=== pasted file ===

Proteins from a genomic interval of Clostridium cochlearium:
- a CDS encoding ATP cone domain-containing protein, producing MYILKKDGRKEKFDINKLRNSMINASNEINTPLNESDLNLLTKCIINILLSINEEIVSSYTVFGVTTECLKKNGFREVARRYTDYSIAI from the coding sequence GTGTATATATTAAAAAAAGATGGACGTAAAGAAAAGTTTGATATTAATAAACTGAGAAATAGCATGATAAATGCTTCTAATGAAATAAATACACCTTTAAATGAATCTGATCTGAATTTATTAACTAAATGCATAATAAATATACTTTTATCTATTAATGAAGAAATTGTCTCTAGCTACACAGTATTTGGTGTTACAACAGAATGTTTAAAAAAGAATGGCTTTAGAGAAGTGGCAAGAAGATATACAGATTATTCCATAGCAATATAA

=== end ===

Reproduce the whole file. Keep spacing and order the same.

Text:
Proteins from a genomic interval of Clostridium cochlearium:
- a CDS encoding ATP cone domain-containing protein, producing MYILKKDGRKEKFDINKLRNSMINASNEINTPLNESDLNLLTKCIINILLSINEEIVSSYTVFGVTTECLKKNGFREVARRYTDYSIAI from the coding sequence GTGTATATATTAAAAAAAGATGGACGTAAAGAAAAGTTTGATATTAATAAACTGAGAAATAGCATGATAAATGCTTCTAATGAAATAAATACACCTTTAAATGAATCTGATCTGAATTTATTAACTAAATGCATAATAAATATACTTTTATCTATTAATGAAGAAATTGTCTCTAGCTACACAGTATTTGGTGTTACAACAGAATGTTTAAAAAAGAATGGCTTTAGAGAAGTGGCAAGAAGATATACAGATTATTCCATAGCAATATAA